Karavi, Kāravī, Karavī: 7 definitions

Introduction

Introduction:

Karavi means something in Hinduism, Sanskrit, Buddhism, Pali, Marathi. If you want to know the exact meaning, history, etymology or English translation of this term then check out the descriptions on this page. Add your comment or reference to a book if you want to contribute to this summary article.

In Hinduism

Ayurveda (science of life)

Source: Wisdom Library: Āyurveda and botany

1) Kāravī (कारवी):—A Sanskrit word referring to the “Caraway” plant, a species of biennial plant from the Apiaceae (carrot) family of flowering plants. It is used throughout Ayurvedic literature such as the Caraka-saṃhitā. Its official botanical name is Carum carvi, but is commonly referred to in English as “meridian fennel” or “Persian cumin”. It is native to western Asia and Europe. The plant has finely divided, feathery leaves with thread-like divisions, growing on 20–30cm stems. It has small white or pink flowers in umbels. The fruits are crescent-shaped achenes, around 2mm long, with five pale ridges.

This plant (Kāravī) is also mentioned as a medicine used for the treatment of all major fevers, as described in the Jvaracikitsā (or “the treatment of fever”) which forms the first chapter of the Sanskrit work called Mādhavacikitsā.

2) Kāravī (कारवी):—A Sanskrit word referring to the “Black cumin” plant, a species of annual herb from the Ranunculaceae (crowfoot) family of flowering plants. It is also known as Kṛṣṇajīrakā or Upakuñcikā. It is used throughout Ayurvedic literature such as the Caraka-saṃhitā. Its official botanical name is Nigella sativa, but is commonly referred to in English as “black-caraway” or “small fennel” among others.

Source: WorldCat: Rāj nighaṇṭu

Kāravī (कारवी) is another name for Śatāhvā, an unidentified medicinal plant, according to verse 4.10-13 of the 13th-century Raj Nighantu or Rājanighaṇṭu. The fourth chapter (śatāhvādi-varga) of this book enumerates eighty varieties of small plants (pṛthu-kṣupa). Also see the description of the plant Miśreyā. Together with the names Kāravī and Śatāhvā, there are a total of twenty-four Sanskrit synonyms identified for this plant.

Ayurveda book cover
context information

Āyurveda (आयुर्वेद, ayurveda) is a branch of Indian science dealing with medicine, herbalism, taxology, anatomy, surgery, alchemy and related topics. Traditional practice of Āyurveda in ancient India dates back to at least the first millenium BC. Literature is commonly written in Sanskrit using various poetic metres.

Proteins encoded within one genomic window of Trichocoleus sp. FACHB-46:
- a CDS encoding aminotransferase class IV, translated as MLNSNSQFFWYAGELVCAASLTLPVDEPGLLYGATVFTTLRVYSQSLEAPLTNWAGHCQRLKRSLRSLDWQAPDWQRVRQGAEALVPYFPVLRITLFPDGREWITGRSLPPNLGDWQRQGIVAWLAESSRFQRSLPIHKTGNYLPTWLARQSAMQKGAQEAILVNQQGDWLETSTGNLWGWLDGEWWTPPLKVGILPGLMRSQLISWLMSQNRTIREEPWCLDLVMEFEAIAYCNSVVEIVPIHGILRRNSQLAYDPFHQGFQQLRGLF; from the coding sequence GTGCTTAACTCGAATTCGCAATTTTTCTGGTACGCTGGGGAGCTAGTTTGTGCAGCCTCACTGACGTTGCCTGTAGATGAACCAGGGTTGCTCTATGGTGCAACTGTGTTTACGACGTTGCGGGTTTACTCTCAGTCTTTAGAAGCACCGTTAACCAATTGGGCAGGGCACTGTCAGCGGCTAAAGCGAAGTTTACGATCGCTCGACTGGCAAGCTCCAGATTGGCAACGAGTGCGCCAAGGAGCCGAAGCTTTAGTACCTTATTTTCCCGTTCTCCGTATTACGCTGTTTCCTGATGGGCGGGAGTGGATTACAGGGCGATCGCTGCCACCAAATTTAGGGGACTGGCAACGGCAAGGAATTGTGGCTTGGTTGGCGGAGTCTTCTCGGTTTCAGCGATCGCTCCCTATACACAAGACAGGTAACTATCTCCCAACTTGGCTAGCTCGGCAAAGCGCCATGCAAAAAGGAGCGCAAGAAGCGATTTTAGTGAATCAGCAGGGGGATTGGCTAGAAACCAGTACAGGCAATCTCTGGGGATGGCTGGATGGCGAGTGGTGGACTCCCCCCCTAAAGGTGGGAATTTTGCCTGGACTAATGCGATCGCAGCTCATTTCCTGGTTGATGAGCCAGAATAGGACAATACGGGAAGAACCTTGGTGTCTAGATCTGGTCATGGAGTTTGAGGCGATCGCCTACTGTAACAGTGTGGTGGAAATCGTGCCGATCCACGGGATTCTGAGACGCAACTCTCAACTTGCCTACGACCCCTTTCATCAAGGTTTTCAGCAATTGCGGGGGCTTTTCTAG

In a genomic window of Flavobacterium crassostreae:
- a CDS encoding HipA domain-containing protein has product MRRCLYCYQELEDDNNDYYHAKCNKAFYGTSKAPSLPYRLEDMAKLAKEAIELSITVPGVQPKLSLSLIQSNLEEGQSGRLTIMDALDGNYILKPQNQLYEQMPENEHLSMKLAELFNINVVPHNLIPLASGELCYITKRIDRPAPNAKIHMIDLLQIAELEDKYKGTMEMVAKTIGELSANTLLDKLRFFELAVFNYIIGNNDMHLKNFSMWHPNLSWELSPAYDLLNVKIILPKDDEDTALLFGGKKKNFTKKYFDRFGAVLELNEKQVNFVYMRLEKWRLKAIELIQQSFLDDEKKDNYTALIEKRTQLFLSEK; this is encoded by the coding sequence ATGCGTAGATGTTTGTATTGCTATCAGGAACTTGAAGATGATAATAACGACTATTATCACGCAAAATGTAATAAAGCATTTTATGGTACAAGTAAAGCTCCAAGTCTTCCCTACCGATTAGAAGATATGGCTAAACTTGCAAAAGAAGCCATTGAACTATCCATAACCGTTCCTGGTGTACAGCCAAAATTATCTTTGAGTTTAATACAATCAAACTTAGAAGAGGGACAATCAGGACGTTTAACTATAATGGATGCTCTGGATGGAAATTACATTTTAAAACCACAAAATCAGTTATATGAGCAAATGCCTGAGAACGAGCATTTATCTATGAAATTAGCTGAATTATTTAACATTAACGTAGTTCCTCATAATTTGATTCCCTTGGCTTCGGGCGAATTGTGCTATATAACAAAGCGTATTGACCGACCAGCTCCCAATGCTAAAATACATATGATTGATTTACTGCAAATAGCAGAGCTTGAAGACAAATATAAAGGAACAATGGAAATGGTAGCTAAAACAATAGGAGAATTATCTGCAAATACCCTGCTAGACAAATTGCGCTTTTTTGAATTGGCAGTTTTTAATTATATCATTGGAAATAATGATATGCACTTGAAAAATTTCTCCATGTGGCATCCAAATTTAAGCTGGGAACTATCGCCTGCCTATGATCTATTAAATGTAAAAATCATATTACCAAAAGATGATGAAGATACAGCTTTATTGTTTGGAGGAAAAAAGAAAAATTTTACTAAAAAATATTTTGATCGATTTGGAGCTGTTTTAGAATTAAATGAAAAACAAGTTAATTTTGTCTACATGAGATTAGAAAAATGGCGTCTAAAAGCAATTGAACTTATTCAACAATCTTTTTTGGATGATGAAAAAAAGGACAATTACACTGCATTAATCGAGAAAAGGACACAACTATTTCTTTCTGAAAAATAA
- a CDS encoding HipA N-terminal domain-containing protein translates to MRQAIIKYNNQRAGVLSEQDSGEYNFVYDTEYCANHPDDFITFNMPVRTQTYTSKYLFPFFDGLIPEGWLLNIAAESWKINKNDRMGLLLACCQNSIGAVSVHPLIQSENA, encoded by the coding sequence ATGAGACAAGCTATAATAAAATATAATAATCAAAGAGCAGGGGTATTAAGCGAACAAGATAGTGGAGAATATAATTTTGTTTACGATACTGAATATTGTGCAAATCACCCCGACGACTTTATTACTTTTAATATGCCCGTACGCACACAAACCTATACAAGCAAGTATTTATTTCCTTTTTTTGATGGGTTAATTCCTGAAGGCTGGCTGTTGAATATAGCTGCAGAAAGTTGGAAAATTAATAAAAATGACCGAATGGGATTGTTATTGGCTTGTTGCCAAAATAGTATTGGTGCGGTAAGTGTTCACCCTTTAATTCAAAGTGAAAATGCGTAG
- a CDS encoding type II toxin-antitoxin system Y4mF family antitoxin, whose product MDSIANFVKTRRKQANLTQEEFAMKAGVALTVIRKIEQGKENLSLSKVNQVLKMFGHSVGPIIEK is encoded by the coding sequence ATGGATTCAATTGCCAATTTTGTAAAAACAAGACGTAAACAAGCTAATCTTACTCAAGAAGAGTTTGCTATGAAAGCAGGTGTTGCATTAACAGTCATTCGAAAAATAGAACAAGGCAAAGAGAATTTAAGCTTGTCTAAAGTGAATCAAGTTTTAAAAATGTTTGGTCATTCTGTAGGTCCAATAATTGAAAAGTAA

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Languages of India and abroad

Pali-English dictionary

Source: Sutta: The Pali Text Society's Pali-English Dictionary

Karavī, (cp. Sk. kala-kaṇṭha cuckoo, & kalaviṅka sparrow) the Indian cuckoo J. VI, 539. (Page 196)

Pali book cover
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Pali is the language of the Tipiṭaka, which is the sacred canon of Theravāda Buddhism and contains much of the Buddha’s speech. Closeley related to Sanskrit, both languages are used interchangeably between religions.

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Marathi-English dictionary

Source: DDSA: The Molesworth Marathi and English Dictionary

kāravī (कारवी).—f A tree. See kārava.

context information

Marathi is an Indo-European language having over 70 million native speakers people in (predominantly) Maharashtra India. Marathi, like many other Indo-Aryan languages, evolved from early forms of Prakrit, which itself is a subset of Sanskrit, one of the most ancient languages of the world.

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Sanskrit dictionary

Source: DDSA: The practical Sanskrit-English dictionary

Kāravī (कारवी).—Name of many plants. (Mar. śopa, ovā, jireṃi.)

Source: Cologne Digital Sanskrit Dictionaries: Shabda-Sagara Sanskrit-English Dictionary

Karavī (करवी).—f. (-vī) The leaf of the Asafœtida plant, Hingupatri: see kavarī and kāravī.

Source: Cologne Digital Sanskrit Dictionaries: Monier-Williams Sanskrit-English Dictionary

1) Karavī (करवी):—f. the leaf of the plant Asa Foetida, [Suśruta] (cf. karvarī, kavarī, kāvarī.)

2) Kāravī (कारवी):—f. the Asa foetida plant or its leaf (= Hiṅgu-parṇī), [cf. Lexicographers, esp. such as amarasiṃha, halāyudha, hemacandra, etc.]

3) Celosia cristata, [cf. Lexicographers, esp. such as amarasiṃha, halāyudha, hemacandra, etc.]

4) a kind of anise (Anethum Sowa), [cf. Lexicographers, esp. such as amarasiṃha, halāyudha, hemacandra, etc.]

5) Nigella indica, [Bhāvaprakāśa]

6) a kind of fennel, [ib.]

7) a small kind of gourd, [cf. Lexicographers, esp. such as amarasiṃha, halāyudha, hemacandra, etc.]

8) Carum Carvi, [Bhāvaprakāśa]

9) Kārāvī (कारावी):—f. a small-sized house that may be taken to pieces, [Demetrius Galanos’s Lexiko: sanskritikes, anglikes, hellenikes]

context information

Sanskrit, also spelled संस्कृतम् (saṃskṛtam), is an ancient language of India commonly seen as the grandmother of the Indo-European language family (even English!). Closely allied with Prakrit and Pali, Sanskrit is more exhaustive in both grammar and terms and has the most extensive collection of literature in the world, greatly surpassing its sister-languages Greek and Latin.

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